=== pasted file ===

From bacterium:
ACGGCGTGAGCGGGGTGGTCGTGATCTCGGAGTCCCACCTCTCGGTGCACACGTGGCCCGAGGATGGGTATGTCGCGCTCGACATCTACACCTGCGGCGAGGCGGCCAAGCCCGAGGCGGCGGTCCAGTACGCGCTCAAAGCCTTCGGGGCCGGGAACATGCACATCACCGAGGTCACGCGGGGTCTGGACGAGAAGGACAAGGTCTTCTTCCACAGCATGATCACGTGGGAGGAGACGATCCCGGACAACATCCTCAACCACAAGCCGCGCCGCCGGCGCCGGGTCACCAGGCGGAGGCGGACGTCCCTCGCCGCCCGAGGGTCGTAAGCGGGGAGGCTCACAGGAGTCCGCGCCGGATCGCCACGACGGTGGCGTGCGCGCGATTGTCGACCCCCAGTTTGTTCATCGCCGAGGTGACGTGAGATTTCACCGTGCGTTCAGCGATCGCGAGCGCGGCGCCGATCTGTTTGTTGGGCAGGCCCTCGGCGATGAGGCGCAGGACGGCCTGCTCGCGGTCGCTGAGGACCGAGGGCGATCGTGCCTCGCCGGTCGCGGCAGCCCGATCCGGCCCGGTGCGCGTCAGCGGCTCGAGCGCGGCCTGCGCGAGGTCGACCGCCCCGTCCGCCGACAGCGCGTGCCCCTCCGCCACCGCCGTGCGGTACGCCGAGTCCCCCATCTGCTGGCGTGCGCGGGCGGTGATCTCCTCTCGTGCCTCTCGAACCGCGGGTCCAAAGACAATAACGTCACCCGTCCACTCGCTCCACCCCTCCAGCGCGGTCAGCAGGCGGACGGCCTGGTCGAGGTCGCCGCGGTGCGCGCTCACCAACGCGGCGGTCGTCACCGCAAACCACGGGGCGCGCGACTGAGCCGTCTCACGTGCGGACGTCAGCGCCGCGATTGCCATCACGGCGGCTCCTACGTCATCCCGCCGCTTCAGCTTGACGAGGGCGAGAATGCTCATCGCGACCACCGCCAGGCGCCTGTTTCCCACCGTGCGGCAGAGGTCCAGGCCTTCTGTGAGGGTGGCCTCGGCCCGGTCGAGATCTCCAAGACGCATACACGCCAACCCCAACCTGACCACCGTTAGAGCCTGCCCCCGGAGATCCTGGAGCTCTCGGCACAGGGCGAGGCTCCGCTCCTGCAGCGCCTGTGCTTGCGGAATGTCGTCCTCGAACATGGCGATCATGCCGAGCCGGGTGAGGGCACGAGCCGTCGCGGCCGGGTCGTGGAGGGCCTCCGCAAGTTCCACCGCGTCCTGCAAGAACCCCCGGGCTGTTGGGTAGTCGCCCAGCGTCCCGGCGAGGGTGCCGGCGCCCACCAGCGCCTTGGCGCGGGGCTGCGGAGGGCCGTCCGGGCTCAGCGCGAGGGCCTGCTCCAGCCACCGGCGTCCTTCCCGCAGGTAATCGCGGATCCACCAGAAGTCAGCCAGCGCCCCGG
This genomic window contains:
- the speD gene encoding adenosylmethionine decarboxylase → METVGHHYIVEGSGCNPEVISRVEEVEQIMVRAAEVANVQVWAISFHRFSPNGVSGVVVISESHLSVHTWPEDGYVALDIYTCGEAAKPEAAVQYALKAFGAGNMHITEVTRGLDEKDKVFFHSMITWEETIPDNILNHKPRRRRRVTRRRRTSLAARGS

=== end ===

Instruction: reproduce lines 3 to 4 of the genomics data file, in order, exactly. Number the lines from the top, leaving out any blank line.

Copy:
This genomic window contains:
- the speD gene encoding adenosylmethionine decarboxylase → METVGHHYIVEGSGCNPEVISRVEEVEQIMVRAAEVANVQVWAISFHRFSPNGVSGVVVISESHLSVHTWPEDGYVALDIYTCGEAAKPEAAVQYALKAFGAGNMHITEVTRGLDEKDKVFFHSMITWEETIPDNILNHKPRRRRRVTRRRRTSLAARGS